Seppuku, chest cutting,  was the act of ritual suicide. Seppuku was a means for samurai to atone for failure or dishonor. Successful completion of the ceremony would remove the stain of dishonor from a samurai's name, although it would happen posthumously.
Permission[edit | edit source]
Seppuku was not taken lightly and rarely occurred. Since samurai were servants to their lords, one needed permission to commit seppuku. To commit seppuku without permission - as an extreme denouncement of a dishonorable master's actions - was known as kanshi, and it did not absolve one of dishonor. Instead, it implied that the samurai could no longer stand to serve his lord for the shame he endured under their command.
Instrument[edit | edit source]
Seppuku was performed with a wakizashi, the symbol of a samurai's honor. Normally the samurai's own wakizashi was used, but his superior might offer another instead. Being offered the clan's ancestral wakizashi was the ultimate gesture of forgiveness.  Being offered a wooden sword was the gravest insult, insinuating that the samurai was insincere in his request or too cowardly to successfully perform the ceremony. 
Ceremony[edit | edit source]
Purification[edit | edit source]
Ritual[edit | edit source]
The samurai was fed his favorite meal, and when he was finished, his instrument was placed on his plate. Dressed ceremonially, with his sword placed in front of him and sometimes seated on special cloths, the warrior would prepare for death by writing a death poem. With his selected attendant (kaishakunin, his second) standing by, he would open his kimono, take up his knife or short sword—which the samurai held by the blade with a portion of cloth wrapped around so that it would not cut his hand and cause him to lose his grip—and plunge it into his abdomen, making a left-to-right cut. The kaishakunin would then perform kaishaku, a cut in which the warrior was decapitated. Because of the precision necessary for such a maneuver, the second was a skilled swordsman. The principal and the kaishakunin agreed in advance when the latter was to make his cut. Usually the cut would occur as soon as the dagger was plunged into the abdomen. The process became so highly ritualised that as soon as the samurai reached for his blade the kaishakunin would strike.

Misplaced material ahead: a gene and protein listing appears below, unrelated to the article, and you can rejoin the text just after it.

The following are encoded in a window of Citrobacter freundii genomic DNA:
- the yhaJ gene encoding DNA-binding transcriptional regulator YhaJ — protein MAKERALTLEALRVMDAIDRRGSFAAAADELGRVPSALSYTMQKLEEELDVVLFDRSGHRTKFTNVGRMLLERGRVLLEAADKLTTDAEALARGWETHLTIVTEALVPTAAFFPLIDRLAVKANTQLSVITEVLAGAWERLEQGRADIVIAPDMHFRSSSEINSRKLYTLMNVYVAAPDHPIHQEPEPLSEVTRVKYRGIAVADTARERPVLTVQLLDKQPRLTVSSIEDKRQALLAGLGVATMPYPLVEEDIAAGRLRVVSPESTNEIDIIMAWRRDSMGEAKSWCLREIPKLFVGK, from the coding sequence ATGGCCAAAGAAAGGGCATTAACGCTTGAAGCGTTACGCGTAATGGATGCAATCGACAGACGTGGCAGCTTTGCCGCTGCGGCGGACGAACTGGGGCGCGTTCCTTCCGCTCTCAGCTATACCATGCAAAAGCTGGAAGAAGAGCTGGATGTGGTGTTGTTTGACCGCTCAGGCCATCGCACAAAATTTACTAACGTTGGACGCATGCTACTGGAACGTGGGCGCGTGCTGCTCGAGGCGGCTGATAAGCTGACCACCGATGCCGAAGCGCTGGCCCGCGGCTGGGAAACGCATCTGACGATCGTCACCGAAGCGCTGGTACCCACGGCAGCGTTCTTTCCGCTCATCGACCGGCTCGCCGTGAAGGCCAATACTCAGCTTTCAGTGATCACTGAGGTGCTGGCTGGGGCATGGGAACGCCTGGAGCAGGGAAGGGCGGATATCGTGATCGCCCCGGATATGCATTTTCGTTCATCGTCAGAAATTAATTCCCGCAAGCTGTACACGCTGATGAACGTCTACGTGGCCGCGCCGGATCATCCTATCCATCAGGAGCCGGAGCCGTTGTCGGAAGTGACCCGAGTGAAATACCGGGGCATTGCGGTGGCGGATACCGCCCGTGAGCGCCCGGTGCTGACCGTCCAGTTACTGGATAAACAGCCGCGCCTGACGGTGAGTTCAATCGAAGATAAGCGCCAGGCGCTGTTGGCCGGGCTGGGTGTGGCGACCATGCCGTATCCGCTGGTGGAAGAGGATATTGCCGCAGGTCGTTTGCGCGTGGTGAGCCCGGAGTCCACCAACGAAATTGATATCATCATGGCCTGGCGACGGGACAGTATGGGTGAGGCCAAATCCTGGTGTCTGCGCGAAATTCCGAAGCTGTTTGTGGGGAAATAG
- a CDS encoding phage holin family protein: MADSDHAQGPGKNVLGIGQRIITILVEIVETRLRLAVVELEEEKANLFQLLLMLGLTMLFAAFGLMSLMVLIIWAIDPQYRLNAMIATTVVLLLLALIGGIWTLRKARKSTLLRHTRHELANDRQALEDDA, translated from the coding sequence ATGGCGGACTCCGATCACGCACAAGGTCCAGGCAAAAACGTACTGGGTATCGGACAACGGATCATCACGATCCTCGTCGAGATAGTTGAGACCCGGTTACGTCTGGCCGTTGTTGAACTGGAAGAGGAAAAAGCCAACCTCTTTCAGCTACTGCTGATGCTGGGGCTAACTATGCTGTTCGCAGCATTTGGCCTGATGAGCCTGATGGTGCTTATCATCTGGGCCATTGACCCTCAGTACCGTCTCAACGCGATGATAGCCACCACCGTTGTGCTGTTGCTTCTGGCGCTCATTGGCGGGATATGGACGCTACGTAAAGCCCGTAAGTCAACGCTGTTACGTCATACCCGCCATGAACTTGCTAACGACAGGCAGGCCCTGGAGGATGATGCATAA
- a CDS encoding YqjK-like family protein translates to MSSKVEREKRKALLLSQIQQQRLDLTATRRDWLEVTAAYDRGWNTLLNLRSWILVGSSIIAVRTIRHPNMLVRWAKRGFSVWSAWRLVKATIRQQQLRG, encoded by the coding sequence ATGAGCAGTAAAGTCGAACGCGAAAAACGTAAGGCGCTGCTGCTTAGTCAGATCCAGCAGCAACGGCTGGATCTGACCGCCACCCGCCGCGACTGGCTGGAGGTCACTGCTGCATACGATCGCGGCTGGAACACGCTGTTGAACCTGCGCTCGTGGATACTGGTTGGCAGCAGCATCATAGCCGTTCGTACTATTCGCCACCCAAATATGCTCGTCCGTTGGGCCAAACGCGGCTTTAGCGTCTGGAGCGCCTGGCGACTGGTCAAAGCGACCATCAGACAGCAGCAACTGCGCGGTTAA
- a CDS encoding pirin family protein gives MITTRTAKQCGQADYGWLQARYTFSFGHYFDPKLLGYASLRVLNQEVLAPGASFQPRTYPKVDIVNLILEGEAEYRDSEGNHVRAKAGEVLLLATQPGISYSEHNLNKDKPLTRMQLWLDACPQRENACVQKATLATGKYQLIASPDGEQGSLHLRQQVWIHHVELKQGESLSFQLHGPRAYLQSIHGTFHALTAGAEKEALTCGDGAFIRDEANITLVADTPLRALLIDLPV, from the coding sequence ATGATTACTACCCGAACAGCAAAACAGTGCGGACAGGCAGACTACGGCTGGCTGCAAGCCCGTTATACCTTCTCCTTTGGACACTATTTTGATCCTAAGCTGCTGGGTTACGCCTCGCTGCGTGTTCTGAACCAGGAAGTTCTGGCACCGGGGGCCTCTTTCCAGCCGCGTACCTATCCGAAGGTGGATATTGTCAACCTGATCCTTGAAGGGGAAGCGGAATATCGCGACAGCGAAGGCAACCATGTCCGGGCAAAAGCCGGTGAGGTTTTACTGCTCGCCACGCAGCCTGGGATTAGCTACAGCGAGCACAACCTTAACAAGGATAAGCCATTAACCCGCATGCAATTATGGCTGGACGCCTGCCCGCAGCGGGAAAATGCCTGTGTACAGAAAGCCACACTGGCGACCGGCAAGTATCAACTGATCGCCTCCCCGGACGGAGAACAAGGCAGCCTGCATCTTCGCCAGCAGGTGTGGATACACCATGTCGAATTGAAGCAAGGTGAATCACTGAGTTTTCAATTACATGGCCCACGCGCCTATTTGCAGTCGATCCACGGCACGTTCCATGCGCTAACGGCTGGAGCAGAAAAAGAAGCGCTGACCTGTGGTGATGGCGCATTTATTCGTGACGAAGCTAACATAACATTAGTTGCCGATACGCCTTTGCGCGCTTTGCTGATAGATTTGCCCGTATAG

Cleaning family's shame[edit | edit source]
Seppuku was often offered as an alternative to the a more shameful public execution. To have the privilege to even take one's own life in quiet, ritualistic, dignity rather than let a public headsman do the deed, was an honor offered only to samurai. To refuse to commit seppuku when ordered (or after having the option offered), meant the samurai was unrepentant of his acts. Chances were, he would have his name stripped and become a ronin. In polite Rokugani society, to be forced to live with such dishonor was more vicious than any pain or death. 
Seppuku for children[edit | edit source]
If a child was too young to kill himself in order to fulfill a daimyo's seppuku request, the parents had to kill their own children before they committed seppuku.  But some children (boys and girls) even 3 or 4 years old committed jigai instead of seppuku cutting the main veins in the neck or pushing the knife in to heart. 
External Links[edit | edit source]
- Roleplaying in the Emerald Empire, p. 28
- Roleplaying in the Emerald Empire, p. 39
- Winter Court: Kyuden Seppun, p. 52
- Game Master's Guide, p. 69.
- Legend of the Five Rings, Third Edition, pp. 31, 343.
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